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Systematics is the science of diversity, and if we are concerned about …

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- Systematics and endangered species conservation


1  J. C. Avise and W. S. Nelson. Molecular genetic relationships of the extinct dusky seaside sparrow. Science, 243:646-648, 1989.


2  J. A. Clark and R. M. May. Taxonomic bias in conservation research. Science, 297:191-192, 2002.


3 N. J. Collar. Taxonomy and conservation: chicken and egg. Bulletin of the British Ornithological Council, 117:122-136, 1997.


4 B. Czech, P. R. Krausman, and R. Borkhataria. Social construction, political power, and the allocation of benefits to endangered species. Conservation Biology, 12:1103-1112, 1998.


5 W. W. Dimmick, M. J. Ghedotti, and D. S. Pennock. The importance of systematic biology in defining units of conservation. Conservation Biology, 13:653, 1999.


6 E. Mayr. Speciation phenomena in birds. American Naturalist, 74:249-278, 1940.


7 D. S. Pennock and W. W. Dimmick. Critique of the evolutionarily significant unit as a definition for ``distinct population segments'' under the U.S. Endangered Species Act. Conservation Biology, 11:611-619, 1997.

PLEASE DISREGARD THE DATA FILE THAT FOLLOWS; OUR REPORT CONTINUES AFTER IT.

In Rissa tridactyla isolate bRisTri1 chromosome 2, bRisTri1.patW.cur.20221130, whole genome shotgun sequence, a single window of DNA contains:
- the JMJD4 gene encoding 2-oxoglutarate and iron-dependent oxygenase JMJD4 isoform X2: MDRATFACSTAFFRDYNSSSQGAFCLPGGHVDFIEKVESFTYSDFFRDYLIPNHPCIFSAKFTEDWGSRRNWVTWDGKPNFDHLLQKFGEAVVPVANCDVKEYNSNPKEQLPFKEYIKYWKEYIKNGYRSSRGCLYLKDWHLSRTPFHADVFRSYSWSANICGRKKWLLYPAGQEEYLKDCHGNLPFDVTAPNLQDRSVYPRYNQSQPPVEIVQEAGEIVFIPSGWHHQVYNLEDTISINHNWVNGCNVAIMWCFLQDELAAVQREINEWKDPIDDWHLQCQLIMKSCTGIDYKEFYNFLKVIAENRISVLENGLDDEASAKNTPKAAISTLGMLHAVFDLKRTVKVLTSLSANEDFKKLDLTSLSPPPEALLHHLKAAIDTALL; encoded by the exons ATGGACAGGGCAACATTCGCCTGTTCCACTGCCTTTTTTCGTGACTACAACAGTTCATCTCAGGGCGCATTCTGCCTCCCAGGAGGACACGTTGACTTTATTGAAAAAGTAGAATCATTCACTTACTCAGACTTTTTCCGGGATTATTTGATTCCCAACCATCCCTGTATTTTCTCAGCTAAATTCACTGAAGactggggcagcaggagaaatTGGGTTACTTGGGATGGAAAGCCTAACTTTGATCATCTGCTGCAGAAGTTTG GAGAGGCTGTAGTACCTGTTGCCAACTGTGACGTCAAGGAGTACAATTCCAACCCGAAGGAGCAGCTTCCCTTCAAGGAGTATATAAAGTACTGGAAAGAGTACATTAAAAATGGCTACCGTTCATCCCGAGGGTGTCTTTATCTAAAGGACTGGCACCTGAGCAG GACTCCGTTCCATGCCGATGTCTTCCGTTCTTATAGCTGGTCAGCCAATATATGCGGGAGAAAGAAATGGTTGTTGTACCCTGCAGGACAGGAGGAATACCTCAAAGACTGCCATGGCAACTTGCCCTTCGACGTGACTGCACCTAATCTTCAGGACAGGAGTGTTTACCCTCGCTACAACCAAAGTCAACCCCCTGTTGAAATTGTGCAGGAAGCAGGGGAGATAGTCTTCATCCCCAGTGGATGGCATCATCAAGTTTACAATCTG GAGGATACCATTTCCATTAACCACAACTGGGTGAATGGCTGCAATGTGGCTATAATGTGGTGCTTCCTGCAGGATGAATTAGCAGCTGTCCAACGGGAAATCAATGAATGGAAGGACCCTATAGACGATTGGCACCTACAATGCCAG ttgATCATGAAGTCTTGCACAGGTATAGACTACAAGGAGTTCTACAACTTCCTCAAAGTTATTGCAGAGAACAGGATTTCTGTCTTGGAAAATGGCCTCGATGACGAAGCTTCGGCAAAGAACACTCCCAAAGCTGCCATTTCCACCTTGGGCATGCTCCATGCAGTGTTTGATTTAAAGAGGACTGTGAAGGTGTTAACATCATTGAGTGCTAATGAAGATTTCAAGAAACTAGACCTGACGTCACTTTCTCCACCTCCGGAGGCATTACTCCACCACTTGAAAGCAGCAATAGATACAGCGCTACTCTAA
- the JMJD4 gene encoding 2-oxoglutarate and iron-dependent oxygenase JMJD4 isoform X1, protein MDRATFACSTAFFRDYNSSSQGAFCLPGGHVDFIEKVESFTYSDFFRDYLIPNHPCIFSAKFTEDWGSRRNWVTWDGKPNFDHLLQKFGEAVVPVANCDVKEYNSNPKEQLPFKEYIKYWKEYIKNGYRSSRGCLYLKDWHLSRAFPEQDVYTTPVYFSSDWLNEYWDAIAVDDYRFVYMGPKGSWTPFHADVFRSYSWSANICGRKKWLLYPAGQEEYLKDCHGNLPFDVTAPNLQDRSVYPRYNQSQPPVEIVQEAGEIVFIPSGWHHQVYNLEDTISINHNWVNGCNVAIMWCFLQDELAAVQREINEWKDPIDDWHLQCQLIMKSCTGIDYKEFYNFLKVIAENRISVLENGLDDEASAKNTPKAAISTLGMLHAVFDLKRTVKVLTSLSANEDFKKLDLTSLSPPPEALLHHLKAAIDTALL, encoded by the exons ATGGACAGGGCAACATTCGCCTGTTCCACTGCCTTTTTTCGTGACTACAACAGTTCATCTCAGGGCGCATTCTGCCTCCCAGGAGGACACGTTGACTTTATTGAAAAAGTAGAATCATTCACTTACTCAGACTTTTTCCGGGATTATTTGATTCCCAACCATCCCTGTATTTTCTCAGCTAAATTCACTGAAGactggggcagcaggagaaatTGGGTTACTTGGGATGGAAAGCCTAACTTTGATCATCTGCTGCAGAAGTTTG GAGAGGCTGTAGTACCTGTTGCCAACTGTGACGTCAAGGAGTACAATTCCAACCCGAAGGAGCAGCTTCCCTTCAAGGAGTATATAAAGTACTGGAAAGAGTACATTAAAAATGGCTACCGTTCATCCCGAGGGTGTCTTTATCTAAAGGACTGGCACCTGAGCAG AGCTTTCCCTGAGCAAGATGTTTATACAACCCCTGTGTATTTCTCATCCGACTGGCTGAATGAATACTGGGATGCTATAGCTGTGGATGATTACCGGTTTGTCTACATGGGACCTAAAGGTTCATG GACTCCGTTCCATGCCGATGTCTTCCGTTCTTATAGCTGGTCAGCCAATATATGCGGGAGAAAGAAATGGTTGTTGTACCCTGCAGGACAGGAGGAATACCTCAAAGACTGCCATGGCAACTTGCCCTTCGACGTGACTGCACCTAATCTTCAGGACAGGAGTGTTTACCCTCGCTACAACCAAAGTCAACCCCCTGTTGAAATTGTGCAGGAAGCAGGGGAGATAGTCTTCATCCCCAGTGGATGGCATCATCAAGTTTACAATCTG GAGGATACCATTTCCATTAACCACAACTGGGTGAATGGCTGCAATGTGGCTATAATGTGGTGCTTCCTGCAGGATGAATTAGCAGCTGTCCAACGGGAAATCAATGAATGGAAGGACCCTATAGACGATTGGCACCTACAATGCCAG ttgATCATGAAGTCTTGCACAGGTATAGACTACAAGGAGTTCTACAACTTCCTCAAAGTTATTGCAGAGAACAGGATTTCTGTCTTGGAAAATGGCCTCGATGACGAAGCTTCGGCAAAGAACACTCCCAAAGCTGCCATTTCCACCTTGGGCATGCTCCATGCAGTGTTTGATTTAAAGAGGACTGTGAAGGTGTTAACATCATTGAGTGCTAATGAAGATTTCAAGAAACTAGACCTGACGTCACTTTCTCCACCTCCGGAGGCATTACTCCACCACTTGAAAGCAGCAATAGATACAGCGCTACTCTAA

8 L. H. Rieseberg and D. Gerber. Hybridization in the catalina island mountain mahogany ( Cercocarpus traskiae): RAPD evidence. Conservation Biology, 9:199-203, 1995.


9 O. A. Ryder. Species conservation and systematics: the dilemma of subspecies. Trends in Ecology & Evolution, 1:9-10, 1986.


10 P. S. Soltis and M. A. Gitzendanner. Molecular systemics and the conservation of rare species. Conservation Biology, 13:471-483, 1999.


11 R. S. Waples. Evolutionarily significant units, distinct population segments, and the endangered species act: Reply to Pennock and Dimmick. Conservation Biology, 12:718-721, 1998.

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